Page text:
By Howard Blume and Teresa Watanabe |

October 25, 2013, 6:18 p.m. :: When John Deasy took the helm of Los Angeles Unified in 2011, he was backed by the school board, mayor and civic leaders in a bid to transform the nation's second-largest school district with bold measures to improve student performance.

Now Deasy's future — along with the district's direction — is in doubt at a critical point. L.A. Unified is facing new academic standards, major budget decisions and a massive iPad technology project.

On Thursday, just days before his scheduled performance review by a new, less supportive school board, the school chief told some top officials that he might step down. That, in turn, provoked strong warnings from civic leaders Friday to end what one called the "amateur hour" of political infighting that could endanger progress for students.

"I think the adults at the school district, across the board, need to remember that there are kids who are the collateral damage to any loss of leadership, any loss of momentum, and any dysfunction and fighting," Mayor Eric Garcetti said.

Garcetti added that the district had moved "in the right direction" under Deasy by continuing progress in lowering dropout rates, improving test scores and completing school construction projects.

Deasy, 52, remained tight-lipped Friday, saying he would not comment on his future until after Tuesday's performance review. He has said he hoped to stay eight years because continuity was essential for lasting change. He noted that his evaluation marked a key juncture.

"I am going to do everything in my human power to model dignity," he said. "Kids watch this. That is going to be my guideline."

In recent months, Deasy has struggled with a more combative teachers union and a more challenging school board.

Amid the tension, Deasy's second-in-command, Deputy Supt. Jaime Aquino, submitted his resignation last month after complaining that the board's second-guessing and micromanagement made it virtually impossible to function.

Robert Ross, president of the California Endowment, the state's largest healthcare foundation, said he was aware of the tensions but was "taken aback" by news of Deasy's possible resignation. While he said Deasy needed to work harder to forge more collaborative relationships with the teachers union and school board, he gave Deasy an "A-plus" for boosting student achievement and health with efforts to improve school nutrition and campus safety.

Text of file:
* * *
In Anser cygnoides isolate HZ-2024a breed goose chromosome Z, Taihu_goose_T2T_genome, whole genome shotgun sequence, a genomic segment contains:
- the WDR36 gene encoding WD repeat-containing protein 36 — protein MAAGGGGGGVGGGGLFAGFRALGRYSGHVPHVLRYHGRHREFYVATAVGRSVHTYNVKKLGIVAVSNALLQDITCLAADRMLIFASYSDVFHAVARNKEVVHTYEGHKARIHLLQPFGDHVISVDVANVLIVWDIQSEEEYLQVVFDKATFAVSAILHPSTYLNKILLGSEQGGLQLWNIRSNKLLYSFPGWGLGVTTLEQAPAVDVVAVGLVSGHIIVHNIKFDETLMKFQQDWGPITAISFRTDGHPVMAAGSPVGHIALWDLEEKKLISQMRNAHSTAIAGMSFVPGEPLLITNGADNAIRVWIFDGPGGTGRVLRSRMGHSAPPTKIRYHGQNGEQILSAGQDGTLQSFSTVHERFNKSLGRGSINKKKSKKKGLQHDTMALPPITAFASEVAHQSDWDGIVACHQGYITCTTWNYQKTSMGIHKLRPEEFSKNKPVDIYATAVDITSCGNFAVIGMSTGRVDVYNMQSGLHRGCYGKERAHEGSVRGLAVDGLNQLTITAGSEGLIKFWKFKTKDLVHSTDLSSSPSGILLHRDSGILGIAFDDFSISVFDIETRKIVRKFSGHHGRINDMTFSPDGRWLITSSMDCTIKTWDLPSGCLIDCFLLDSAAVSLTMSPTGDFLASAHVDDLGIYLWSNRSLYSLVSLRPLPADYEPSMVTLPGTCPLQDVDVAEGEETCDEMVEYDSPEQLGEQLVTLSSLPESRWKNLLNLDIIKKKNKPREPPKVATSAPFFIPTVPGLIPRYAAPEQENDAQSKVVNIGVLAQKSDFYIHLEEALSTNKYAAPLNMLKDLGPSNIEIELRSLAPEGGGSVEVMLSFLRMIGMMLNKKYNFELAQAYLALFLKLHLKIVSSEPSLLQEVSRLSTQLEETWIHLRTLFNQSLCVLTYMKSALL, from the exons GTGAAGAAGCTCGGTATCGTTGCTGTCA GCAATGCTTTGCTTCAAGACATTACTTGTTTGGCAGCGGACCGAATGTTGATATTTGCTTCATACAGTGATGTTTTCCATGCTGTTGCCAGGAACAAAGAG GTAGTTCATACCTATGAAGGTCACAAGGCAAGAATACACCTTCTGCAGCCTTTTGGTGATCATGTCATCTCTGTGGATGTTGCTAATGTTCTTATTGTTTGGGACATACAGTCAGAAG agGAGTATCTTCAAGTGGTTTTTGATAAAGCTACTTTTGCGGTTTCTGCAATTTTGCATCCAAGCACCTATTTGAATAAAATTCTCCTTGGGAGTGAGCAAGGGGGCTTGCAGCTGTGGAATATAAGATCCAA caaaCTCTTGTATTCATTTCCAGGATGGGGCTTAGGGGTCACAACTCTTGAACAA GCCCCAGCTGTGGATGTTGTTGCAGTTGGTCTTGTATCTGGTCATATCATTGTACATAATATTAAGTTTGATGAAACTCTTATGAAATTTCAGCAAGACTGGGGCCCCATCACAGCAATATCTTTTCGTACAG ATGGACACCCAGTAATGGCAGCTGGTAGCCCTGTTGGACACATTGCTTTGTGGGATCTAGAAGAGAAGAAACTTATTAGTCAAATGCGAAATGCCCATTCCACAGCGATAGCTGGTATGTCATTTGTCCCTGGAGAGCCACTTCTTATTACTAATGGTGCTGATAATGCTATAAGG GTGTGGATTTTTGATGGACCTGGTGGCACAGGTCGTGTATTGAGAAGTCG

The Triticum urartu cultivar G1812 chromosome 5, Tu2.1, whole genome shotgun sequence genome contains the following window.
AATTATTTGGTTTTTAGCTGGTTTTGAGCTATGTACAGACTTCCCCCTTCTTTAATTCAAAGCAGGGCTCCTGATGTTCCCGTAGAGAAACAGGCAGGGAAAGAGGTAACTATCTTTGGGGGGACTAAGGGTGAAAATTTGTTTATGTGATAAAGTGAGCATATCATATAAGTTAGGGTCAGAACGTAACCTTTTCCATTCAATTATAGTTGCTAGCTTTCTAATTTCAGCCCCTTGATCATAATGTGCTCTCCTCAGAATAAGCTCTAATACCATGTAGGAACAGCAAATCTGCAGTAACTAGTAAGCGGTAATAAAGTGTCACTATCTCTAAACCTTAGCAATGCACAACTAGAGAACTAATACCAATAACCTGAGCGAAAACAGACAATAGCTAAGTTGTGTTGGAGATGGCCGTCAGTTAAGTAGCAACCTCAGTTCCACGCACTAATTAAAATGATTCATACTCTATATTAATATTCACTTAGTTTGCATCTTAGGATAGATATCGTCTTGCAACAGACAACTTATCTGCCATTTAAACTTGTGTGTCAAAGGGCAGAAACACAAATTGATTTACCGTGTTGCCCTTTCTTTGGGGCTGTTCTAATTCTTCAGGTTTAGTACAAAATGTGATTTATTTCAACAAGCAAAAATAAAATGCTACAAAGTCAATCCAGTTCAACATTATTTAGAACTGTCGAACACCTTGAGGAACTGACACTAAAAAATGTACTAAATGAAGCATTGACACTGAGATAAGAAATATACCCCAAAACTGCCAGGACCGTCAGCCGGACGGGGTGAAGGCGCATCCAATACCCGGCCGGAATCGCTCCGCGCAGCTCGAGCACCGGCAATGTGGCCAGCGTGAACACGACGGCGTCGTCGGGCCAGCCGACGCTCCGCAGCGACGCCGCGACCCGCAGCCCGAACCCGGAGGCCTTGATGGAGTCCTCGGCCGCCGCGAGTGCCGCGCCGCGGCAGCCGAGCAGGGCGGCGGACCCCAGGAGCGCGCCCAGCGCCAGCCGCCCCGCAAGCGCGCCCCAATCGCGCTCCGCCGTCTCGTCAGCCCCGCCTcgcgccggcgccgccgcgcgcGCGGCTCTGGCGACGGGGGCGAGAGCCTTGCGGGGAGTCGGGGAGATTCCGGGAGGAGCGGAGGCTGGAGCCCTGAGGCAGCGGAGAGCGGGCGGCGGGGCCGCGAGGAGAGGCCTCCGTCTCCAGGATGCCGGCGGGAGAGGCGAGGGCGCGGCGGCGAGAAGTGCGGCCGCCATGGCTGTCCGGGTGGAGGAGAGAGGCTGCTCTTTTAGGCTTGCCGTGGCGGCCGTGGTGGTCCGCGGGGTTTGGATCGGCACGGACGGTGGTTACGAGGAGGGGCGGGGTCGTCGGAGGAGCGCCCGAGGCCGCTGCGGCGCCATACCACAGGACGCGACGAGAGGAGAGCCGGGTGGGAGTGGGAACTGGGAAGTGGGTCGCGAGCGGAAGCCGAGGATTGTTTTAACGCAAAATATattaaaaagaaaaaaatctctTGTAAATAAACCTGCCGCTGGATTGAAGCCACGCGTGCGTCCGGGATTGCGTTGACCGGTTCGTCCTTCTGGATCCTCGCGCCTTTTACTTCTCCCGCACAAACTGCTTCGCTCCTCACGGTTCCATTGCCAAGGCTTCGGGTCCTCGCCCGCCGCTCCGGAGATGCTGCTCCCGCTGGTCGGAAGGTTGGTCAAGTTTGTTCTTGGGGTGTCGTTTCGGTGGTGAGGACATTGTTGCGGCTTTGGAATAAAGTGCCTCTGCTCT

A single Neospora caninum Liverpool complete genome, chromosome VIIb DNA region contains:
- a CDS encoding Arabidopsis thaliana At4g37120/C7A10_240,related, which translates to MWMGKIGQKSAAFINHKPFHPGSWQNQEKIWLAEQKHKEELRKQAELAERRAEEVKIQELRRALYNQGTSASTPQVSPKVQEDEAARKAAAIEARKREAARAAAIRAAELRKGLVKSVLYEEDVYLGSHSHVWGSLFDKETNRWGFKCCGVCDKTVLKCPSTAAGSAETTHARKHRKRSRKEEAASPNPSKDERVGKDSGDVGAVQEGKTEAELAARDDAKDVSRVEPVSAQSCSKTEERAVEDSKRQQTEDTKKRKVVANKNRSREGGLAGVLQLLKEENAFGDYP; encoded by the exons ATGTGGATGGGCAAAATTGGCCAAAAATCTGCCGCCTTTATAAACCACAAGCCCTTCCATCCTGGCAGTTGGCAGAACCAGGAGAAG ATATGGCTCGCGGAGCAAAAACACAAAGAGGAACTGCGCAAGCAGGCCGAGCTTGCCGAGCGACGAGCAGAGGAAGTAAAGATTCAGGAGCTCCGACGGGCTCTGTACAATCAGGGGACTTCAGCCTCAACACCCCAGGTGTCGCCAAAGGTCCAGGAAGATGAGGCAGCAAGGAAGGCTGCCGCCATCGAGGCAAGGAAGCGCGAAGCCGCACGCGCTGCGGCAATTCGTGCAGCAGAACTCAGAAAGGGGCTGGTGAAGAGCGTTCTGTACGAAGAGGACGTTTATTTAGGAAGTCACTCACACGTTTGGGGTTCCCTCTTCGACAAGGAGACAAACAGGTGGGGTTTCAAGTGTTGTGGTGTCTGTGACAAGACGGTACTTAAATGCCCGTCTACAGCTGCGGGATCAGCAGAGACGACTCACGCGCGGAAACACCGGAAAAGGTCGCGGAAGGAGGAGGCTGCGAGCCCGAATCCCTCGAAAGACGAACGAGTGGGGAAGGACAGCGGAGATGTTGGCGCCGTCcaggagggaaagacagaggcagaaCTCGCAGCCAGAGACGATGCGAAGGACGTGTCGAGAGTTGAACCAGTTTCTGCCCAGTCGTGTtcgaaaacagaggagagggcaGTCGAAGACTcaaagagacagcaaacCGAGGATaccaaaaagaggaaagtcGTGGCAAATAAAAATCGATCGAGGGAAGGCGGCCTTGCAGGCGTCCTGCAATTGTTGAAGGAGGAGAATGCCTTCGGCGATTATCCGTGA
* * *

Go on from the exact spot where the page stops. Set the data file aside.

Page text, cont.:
"On behalf of the children, people have to figure out a way to make things work," Ross said. "We adults need to improve our behavior."

At the same time, however, Deasy fell short — in some cases far short — of most of this year's performance goals for student achievement in reading and math.

United Teachers Los Angeles said it welcomed the possibility of new leadership. In April, 91% percent of 17,500 members polled responded that they had "no confidence" in Deasy's leadership.

News of Deasy's possible resignation surfaced this week, when some district insiders said Deasy talked of leaving in February. But Deasy said he has not submitted a letter of resignation.

What actually transpired between Deasy and other top district officials is still unknown.

Board President Richard Vladovic said he had spoken with Deasy multiple times over two days. "I think the clouds will clear more on Tuesday once we all hear the same things," he said.

Deasy's growing frustration has been evident for months. He failed to win support from the union for his revamped teacher evaluations and had to settle for a reduced role for the use of test results in the reviews.

His recommendations to use new state education dollars to close a budget gap and to boost pay based on test scores and other factors met resistance. Some board members instead are pushing to hire more teachers and others to restore staffing to pre-recession levels.

And Deasy's $1-billion initiative to equip all students and teachers with iPads has encountered numerous problems.

Board member Steve Zimmer said he believed the iPad deal had serious flaws but supported the concept and did not see the challenges as fatally undermining Deasy's position.

"John Deasy has one of the most remarkable work ethics I've ever seen," Zimmer said. "And I've seen no fracture in his drive, his urgency."

Board member Bennett Kayser, a frequent Deasy critic, could not be reached Friday, but his office issued a brief statement that all but anticipated the superintendent's departure.

"I met with Superintendent Deasy yesterday," the statement said. "I wish him well in his future ventures. We shall continue to remain focused on what is best for our students."

One senior official expressed disappointment over Deasy's possible exit but put much responsibility on the superintendent.

"Is he the kind of guy who would up and leave because the iPad program is under scrutiny? I hope not. When the going gets tough, the tough get going. I don't think that means out the door," the official said.

"There's a lot of amateur hour stuff going on," said a civic leader who didn't want to be publicly identified for criticizing the board. "It seems like a lot of adults are acting like kids."

Elise Buik, president of United Way of Greater Los Angeles, said community members are expected to pack the board meeting Tuesday to support Deasy. On Friday, United Way and 10 other organizations issued a letter to school board members urging them to retain Deasy and accusing some of "putting your own political agendas ahead of students' needs."